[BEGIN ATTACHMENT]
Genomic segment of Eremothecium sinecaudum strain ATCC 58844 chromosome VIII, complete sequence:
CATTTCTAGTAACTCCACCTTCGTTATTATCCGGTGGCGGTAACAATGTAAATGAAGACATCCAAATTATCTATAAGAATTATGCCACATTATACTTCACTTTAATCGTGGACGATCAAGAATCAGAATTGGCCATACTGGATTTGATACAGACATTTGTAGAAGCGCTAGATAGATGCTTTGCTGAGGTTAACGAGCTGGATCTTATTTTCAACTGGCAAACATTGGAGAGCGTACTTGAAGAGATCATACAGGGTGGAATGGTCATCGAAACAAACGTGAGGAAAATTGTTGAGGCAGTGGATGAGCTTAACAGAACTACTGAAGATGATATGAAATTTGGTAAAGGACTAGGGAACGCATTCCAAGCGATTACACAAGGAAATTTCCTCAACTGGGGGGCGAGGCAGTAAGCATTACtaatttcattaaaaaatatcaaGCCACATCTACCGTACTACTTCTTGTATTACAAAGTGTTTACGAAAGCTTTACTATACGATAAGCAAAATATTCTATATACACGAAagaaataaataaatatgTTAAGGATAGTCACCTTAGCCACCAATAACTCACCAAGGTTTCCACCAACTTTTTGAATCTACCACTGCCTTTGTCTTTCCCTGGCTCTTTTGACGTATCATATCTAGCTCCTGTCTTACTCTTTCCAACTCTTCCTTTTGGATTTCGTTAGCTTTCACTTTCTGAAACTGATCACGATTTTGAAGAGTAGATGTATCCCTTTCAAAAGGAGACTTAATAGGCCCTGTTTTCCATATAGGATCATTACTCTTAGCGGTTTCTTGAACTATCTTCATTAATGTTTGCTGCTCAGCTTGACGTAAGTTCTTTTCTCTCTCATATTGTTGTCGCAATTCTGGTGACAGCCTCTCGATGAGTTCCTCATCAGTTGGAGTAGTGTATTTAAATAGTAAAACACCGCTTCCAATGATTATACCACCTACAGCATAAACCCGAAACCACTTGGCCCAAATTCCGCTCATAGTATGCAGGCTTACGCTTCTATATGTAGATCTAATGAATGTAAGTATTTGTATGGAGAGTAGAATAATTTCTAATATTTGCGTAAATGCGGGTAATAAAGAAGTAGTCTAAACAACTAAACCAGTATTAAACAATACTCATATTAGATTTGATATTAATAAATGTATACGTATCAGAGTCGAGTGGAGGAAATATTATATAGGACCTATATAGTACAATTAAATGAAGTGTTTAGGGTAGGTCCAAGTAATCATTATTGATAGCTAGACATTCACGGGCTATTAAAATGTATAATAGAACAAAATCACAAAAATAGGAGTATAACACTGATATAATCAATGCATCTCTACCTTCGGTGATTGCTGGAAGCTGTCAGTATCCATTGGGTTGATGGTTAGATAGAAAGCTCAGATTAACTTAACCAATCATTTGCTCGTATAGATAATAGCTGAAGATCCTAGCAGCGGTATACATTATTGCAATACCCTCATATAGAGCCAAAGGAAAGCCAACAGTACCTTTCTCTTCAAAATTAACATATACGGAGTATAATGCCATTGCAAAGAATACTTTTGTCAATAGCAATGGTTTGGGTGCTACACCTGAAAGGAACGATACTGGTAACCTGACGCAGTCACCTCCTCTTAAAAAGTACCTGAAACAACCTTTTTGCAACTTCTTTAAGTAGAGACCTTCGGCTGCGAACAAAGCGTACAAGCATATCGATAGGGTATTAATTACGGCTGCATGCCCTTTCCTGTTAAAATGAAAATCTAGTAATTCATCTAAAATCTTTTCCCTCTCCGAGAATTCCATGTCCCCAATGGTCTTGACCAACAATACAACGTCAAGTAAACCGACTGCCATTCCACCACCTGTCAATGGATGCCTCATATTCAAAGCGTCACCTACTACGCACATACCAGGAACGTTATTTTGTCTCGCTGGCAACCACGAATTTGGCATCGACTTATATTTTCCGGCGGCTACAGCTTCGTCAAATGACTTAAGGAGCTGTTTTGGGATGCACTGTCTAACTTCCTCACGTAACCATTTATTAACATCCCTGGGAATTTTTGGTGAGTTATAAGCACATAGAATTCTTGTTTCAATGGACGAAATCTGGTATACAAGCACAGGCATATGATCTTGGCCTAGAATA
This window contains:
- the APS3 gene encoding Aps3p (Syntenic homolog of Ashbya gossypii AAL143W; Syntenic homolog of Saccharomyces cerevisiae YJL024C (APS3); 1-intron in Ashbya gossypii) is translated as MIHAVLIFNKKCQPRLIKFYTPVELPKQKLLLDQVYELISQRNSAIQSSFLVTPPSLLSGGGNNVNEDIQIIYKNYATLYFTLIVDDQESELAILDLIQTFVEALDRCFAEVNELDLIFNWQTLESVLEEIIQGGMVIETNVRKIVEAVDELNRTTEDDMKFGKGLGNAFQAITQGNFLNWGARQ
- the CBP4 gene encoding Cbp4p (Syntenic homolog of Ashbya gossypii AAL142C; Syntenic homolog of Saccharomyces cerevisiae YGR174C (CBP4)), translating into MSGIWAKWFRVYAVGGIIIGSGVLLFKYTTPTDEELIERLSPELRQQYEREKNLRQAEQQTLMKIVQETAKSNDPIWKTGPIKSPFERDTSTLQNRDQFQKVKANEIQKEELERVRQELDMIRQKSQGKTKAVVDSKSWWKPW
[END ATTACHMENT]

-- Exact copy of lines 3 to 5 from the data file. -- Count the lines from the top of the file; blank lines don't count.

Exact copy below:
This window contains:
- the APS3 gene encoding Aps3p (Syntenic homolog of Ashbya gossypii AAL143W; Syntenic homolog of Saccharomyces cerevisiae YJL024C (APS3); 1-intron in Ashbya gossypii) is translated as MIHAVLIFNKKCQPRLIKFYTPVELPKQKLLLDQVYELISQRNSAIQSSFLVTPPSLLSGGGNNVNEDIQIIYKNYATLYFTLIVDDQESELAILDLIQTFVEALDRCFAEVNELDLIFNWQTLESVLEEIIQGGMVIETNVRKIVEAVDELNRTTEDDMKFGKGLGNAFQAITQGNFLNWGARQ
- the CBP4 gene encoding Cbp4p (Syntenic homolog of Ashbya gossypii AAL142C; Syntenic homolog of Saccharomyces cerevisiae YGR174C (CBP4)), translating into MSGIWAKWFRVYAVGGIIIGSGVLLFKYTTPTDEELIERLSPELRQQYEREKNLRQAEQQTLMKIVQETAKSNDPIWKTGPIKSPFERDTSTLQNRDQFQKVKANEIQKEELERVRQELDMIRQKSQGKTKAVVDSKSWWKPW